Academic journal article The International Journal of Business and Finance Research

Financial Performance of Audit Firms in Different Life Cycle Stages: Evidence from Taiwan

Academic journal article The International Journal of Business and Finance Research

Financial Performance of Audit Firms in Different Life Cycle Stages: Evidence from Taiwan

Article excerpt

ABSTRACT

This study is the first to compare the financial performance of audit firms at different life cycle stages in distinct market segments. In terms of market segmentation, total samples are categorized into three subsamples: large, medium, and small audit firms. Based on the Taiwanese auditing industry data set, this study validates that organizational life cycles exist in audit firms, which includes young, adult, and old stages. Further, this study documents that financial performance of the three sub-samples is different at each life cycle stage. Finally, financial performance of the three sub-samples varies at the same life cycle stage. With results, this study contributes knowledge to the business-related literatures.

JEL: M41

KEYWORDS: Audit Firms, Organizational Life Cycles, Market Segmentation, Financial Performance

(ProQuest: ... denotes formulae omitted.)

INTRODUCTION

In recent decades, audit market has been increasingly competitive around the world. For example, the Taiwanese Financial Supervisory Commission indicates that the number of practicing accountants increases approximately 140% from 726 in 1989 to 1,738 in 2007, and the number of audit firms increases approximately 97% from 433 in 1989 to 854 in 2007. A highly competitive market environment makes an organization to grow and expand (Child 1972). To respond to the changing market, audit firms adjust their business structures and operating strategies to survive and sustain competitiveness. Prior studies indicate that the development of an organization can be explained from the viewpoint of life cycle and it follows a predictable pattern that can be characterized by a variety of stages.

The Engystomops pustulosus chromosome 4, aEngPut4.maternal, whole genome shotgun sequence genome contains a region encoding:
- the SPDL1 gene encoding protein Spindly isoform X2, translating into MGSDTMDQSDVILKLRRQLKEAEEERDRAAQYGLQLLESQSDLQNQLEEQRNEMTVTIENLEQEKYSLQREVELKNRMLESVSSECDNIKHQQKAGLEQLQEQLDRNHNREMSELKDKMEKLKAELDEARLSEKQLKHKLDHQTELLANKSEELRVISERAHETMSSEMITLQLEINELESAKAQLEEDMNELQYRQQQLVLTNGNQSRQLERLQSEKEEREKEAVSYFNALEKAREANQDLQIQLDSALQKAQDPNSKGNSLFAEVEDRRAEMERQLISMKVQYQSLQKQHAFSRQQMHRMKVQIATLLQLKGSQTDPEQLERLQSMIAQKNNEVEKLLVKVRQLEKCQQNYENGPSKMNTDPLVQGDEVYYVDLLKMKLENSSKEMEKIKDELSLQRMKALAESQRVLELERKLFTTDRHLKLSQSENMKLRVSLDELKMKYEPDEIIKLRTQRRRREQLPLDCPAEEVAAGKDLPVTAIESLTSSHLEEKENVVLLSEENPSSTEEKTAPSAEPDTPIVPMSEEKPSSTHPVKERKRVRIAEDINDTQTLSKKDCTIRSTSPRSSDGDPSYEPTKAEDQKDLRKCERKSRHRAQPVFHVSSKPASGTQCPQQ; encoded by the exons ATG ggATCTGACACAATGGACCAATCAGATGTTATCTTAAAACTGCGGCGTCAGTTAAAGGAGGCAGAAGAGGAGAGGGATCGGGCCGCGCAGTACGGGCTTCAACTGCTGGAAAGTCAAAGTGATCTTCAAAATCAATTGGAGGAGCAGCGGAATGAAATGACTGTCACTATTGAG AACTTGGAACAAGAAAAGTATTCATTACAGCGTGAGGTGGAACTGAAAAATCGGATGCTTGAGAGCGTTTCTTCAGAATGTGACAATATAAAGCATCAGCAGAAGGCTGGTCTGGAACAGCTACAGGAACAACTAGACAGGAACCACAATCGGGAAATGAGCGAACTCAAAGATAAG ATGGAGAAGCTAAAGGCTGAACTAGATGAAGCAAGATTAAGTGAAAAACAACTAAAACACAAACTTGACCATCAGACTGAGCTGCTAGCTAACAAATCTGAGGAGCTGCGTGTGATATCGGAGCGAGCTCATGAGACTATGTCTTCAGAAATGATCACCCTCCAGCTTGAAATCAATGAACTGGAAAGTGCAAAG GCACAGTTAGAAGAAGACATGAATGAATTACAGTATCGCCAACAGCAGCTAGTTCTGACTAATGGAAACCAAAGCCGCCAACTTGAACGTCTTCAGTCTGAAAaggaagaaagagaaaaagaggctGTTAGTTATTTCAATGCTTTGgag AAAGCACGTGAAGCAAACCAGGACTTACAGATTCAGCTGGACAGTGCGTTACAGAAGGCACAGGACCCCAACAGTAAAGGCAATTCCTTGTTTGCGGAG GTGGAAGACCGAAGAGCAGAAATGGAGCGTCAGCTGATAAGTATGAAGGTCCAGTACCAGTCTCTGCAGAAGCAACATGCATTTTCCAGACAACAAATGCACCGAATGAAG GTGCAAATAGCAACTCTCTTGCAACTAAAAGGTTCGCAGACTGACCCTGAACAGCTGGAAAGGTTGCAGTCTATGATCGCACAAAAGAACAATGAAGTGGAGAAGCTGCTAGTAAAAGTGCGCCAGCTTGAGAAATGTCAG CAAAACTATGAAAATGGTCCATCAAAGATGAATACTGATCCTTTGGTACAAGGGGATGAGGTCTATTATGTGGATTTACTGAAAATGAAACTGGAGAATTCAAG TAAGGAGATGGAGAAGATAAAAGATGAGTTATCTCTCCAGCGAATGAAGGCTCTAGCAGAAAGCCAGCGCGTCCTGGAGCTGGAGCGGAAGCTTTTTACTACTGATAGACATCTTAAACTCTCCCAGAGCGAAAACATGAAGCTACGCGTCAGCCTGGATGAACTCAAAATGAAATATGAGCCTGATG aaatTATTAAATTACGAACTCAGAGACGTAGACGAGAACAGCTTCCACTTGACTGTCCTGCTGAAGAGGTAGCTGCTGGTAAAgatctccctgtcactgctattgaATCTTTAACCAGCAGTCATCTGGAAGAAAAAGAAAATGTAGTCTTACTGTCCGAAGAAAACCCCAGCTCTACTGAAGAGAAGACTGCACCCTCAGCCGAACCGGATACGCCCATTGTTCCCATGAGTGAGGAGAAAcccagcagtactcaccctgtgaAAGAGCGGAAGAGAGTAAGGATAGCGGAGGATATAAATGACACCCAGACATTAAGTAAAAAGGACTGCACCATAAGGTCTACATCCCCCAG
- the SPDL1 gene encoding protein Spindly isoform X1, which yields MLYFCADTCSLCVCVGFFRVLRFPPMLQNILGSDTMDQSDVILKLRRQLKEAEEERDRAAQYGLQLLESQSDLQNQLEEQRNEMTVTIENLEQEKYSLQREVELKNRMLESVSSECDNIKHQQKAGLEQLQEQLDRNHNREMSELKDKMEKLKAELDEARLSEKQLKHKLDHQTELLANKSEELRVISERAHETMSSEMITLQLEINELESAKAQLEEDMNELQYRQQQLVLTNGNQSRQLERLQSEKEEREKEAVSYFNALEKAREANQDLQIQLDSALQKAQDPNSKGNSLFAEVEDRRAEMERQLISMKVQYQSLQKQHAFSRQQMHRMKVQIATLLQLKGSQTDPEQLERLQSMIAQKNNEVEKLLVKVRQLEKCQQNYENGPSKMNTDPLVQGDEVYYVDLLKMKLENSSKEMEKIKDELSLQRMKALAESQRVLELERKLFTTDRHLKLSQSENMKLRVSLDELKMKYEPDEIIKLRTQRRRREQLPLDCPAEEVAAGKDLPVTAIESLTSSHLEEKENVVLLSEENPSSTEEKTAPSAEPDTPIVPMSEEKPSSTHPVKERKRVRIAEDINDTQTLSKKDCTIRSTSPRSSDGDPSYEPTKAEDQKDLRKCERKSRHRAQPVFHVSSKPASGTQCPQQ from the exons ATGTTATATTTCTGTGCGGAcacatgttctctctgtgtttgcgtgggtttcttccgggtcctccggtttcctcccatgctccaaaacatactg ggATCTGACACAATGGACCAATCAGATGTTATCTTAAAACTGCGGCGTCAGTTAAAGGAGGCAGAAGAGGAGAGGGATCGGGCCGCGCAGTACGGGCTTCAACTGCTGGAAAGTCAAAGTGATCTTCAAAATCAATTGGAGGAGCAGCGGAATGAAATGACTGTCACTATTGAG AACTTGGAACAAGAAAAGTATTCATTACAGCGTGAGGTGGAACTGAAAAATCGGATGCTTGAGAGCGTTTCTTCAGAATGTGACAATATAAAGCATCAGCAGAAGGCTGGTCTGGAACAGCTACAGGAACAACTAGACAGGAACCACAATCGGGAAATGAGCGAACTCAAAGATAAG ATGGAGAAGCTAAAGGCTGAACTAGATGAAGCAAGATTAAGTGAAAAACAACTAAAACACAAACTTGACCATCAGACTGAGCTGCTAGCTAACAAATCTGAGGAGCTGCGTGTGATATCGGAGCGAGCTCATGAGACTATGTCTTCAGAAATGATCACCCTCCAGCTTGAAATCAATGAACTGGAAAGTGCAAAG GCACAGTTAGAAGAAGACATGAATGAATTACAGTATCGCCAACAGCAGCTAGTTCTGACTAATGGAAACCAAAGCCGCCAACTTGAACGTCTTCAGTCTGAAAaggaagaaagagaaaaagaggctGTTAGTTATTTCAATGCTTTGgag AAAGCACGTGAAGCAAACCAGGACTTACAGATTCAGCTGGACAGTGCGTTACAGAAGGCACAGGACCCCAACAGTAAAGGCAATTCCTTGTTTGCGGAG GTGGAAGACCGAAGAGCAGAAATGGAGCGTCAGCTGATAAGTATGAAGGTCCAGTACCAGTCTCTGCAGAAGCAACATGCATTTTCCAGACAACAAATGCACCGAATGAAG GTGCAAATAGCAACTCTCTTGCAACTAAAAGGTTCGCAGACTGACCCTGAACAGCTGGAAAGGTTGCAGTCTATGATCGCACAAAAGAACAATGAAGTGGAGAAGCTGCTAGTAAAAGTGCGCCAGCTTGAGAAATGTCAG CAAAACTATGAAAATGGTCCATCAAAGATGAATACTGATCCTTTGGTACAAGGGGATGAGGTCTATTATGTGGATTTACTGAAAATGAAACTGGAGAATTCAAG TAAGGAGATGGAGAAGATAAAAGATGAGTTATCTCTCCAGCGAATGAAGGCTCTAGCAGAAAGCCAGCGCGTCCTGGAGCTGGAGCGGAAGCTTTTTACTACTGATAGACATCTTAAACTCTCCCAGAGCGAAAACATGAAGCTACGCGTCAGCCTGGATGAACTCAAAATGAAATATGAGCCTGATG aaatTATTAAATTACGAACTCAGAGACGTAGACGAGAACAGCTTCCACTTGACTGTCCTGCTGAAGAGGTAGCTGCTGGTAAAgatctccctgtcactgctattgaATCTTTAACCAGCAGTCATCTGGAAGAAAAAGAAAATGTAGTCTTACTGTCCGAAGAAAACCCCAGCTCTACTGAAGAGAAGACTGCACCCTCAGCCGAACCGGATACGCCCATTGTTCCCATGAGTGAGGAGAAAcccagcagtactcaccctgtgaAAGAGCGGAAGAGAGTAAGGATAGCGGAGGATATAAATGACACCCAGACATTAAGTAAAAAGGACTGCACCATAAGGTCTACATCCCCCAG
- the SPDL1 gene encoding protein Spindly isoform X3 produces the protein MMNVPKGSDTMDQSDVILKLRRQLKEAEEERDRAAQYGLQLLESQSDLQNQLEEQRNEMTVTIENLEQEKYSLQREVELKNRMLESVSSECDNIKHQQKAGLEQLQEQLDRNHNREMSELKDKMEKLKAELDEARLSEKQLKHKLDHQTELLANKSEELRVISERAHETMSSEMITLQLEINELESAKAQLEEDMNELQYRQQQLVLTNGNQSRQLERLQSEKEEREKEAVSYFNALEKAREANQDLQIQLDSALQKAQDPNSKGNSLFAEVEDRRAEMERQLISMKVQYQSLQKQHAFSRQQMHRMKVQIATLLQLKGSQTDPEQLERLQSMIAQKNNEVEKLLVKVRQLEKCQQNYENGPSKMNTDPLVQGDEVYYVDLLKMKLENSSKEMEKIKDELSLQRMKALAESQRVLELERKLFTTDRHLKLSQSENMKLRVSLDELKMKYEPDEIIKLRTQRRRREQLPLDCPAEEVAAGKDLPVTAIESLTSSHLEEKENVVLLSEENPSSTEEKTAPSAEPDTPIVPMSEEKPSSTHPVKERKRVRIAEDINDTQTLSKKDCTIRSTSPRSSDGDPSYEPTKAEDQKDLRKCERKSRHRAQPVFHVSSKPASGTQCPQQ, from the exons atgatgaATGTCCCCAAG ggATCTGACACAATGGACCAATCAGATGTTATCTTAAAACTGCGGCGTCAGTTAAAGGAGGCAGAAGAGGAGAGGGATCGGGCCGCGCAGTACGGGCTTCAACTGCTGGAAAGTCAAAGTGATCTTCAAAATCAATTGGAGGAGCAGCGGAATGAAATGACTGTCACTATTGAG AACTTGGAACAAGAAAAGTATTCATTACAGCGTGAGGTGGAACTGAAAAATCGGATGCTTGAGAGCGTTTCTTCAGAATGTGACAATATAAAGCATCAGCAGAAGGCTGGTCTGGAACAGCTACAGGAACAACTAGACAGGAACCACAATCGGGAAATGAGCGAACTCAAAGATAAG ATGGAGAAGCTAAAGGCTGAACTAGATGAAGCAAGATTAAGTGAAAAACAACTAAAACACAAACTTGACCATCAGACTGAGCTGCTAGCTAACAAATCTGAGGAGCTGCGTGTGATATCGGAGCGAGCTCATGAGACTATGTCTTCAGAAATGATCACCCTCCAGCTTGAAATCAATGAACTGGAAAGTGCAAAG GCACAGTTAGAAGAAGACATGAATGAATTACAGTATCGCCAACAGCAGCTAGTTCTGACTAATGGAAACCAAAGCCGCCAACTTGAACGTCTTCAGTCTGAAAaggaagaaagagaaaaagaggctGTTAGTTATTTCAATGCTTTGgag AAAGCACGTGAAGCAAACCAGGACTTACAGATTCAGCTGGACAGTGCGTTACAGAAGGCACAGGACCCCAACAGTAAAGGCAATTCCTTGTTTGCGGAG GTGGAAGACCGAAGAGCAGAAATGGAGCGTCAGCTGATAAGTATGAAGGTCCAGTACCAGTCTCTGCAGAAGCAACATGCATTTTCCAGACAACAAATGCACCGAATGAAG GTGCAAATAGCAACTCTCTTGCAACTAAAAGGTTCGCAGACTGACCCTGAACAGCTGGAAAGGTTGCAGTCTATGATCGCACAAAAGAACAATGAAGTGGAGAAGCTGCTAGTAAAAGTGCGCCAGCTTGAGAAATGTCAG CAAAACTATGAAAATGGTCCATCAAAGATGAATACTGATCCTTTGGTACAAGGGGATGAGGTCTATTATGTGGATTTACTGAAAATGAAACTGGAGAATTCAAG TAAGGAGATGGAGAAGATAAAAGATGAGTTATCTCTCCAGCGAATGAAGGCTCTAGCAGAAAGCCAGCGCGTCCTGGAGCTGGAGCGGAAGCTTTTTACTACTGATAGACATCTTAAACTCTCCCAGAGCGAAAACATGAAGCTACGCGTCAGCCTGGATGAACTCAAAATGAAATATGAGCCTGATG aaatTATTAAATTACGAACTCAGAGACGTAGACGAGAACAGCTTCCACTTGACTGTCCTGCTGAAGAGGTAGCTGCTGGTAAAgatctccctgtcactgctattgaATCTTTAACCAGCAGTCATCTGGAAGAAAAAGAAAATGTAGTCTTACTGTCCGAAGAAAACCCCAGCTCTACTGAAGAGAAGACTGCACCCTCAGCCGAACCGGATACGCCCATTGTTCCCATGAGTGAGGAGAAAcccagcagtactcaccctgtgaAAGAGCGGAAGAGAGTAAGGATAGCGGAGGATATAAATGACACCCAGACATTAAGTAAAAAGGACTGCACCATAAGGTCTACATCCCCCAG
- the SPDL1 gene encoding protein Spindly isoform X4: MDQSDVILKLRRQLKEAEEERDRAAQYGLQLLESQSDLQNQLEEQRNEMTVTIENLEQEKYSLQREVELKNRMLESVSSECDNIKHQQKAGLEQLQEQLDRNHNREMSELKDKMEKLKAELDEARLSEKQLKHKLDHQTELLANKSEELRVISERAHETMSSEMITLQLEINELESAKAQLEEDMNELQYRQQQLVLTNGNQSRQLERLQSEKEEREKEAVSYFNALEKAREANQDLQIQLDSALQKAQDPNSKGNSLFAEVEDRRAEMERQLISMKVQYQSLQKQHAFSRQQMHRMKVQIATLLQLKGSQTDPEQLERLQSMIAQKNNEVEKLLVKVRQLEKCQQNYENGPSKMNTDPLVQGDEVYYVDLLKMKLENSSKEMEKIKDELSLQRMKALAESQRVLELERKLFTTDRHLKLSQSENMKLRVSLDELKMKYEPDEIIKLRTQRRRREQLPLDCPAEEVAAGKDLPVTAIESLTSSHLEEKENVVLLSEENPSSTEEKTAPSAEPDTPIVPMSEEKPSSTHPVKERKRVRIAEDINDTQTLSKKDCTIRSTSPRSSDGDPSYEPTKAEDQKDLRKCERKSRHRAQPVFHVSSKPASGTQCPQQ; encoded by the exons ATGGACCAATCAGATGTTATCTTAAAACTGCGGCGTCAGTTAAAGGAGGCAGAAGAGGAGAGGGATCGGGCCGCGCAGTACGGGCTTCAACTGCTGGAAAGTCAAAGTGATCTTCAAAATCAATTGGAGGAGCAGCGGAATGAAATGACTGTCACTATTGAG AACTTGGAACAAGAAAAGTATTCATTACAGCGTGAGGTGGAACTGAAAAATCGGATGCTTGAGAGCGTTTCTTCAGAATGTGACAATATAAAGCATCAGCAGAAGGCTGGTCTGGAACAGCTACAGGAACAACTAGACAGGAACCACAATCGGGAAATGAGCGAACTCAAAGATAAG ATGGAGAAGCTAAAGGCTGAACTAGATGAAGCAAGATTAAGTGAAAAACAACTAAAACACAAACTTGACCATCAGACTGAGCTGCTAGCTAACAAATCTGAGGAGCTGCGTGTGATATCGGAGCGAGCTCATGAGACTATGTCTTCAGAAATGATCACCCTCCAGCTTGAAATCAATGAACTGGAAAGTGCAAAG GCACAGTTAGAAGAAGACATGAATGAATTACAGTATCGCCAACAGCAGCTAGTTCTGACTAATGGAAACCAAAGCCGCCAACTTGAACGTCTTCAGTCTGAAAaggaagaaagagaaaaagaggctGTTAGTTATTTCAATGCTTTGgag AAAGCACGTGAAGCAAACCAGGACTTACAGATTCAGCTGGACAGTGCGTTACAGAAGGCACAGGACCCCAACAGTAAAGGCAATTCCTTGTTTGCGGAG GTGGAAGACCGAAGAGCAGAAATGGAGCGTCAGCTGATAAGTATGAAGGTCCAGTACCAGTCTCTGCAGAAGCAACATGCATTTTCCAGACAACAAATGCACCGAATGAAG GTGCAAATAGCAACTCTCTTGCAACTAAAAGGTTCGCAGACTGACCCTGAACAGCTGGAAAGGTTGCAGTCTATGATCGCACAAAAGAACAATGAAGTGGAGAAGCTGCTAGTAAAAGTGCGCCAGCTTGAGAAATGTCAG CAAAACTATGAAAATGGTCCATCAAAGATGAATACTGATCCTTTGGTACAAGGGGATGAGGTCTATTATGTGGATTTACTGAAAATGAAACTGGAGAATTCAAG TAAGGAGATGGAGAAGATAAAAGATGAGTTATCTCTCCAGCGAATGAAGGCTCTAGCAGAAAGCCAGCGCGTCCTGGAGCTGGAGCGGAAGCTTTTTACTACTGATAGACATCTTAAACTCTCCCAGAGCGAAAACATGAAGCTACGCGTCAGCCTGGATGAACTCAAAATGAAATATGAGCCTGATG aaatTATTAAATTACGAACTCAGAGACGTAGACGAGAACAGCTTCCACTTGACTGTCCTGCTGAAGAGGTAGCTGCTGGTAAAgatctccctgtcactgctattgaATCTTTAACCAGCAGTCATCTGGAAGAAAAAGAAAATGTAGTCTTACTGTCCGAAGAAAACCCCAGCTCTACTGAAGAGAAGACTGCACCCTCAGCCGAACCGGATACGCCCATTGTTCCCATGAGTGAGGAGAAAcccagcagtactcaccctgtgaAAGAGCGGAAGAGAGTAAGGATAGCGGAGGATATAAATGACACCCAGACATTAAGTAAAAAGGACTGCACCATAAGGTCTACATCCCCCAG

These stages are sequences of event that describes how things change over time, a hierarchical progression that is not easily reversed, and various organizational activities and structures (Quinn and Cameron 1983; Kleiner and Corrigan 1989; Van De Ven 1992; Dodge, Fullerton, and Robbins 1994). Every organization has a natural life cycle similar to a living organism (Adizes 1979). Organizations face a unique set of challenges at each new stage of life cycle and adjust their business strategies and organizational structure to adapt to the new life cycle stage (Dodge, Fullerton, and Robbins 1994). The organizational life cycle concept has been applied to management and capital market-related studies (Quinn and Cameron 1983; Anthony and Ramesh 1992; Ritter and Welch 2002; Cohen, Mashruwala, and Zach 2010). However, the concept rarely applies to the service industry such as audit firms.

This motivates us to answer the first question in our analysis. Whether audit firms have an organizational life cycle?Audit firms are typically a professional service organization and provide services by auditors with expertise (Morris and Empson 1998; Gibbins and Wright 1999). Audit firms are often grouped by size and then result in various service provisions. In terms of market segmentation and based on prior studies (Ghosh and Lustgarten 2006; Chen, Chang, and Lee 2008), this study partitions total samples into three categories: large, medium, and small firms. Given the existence of life cycles in the audit firms, this study further examines whether financial performance differs among the life cycles of the three subsample audit firms and whether financial performance differs among the three subsample audit firms at the same life cycle. Following Smith, Mitchell, and Summer (1985), and Anthony and Ramesh (1992), this study employs total revenues to subdivide the life cycle of audit firms into three stages, including young, adult, and old stages. Based on a 16-year auditing industry data set, empirical results validate that organizational life cycle exists in the audit firms. Next, for audit firms in the same market segment, financial performance differs between life cycle stages. Further, financial performance differs between different subsample firms at the same life cycle stage. …

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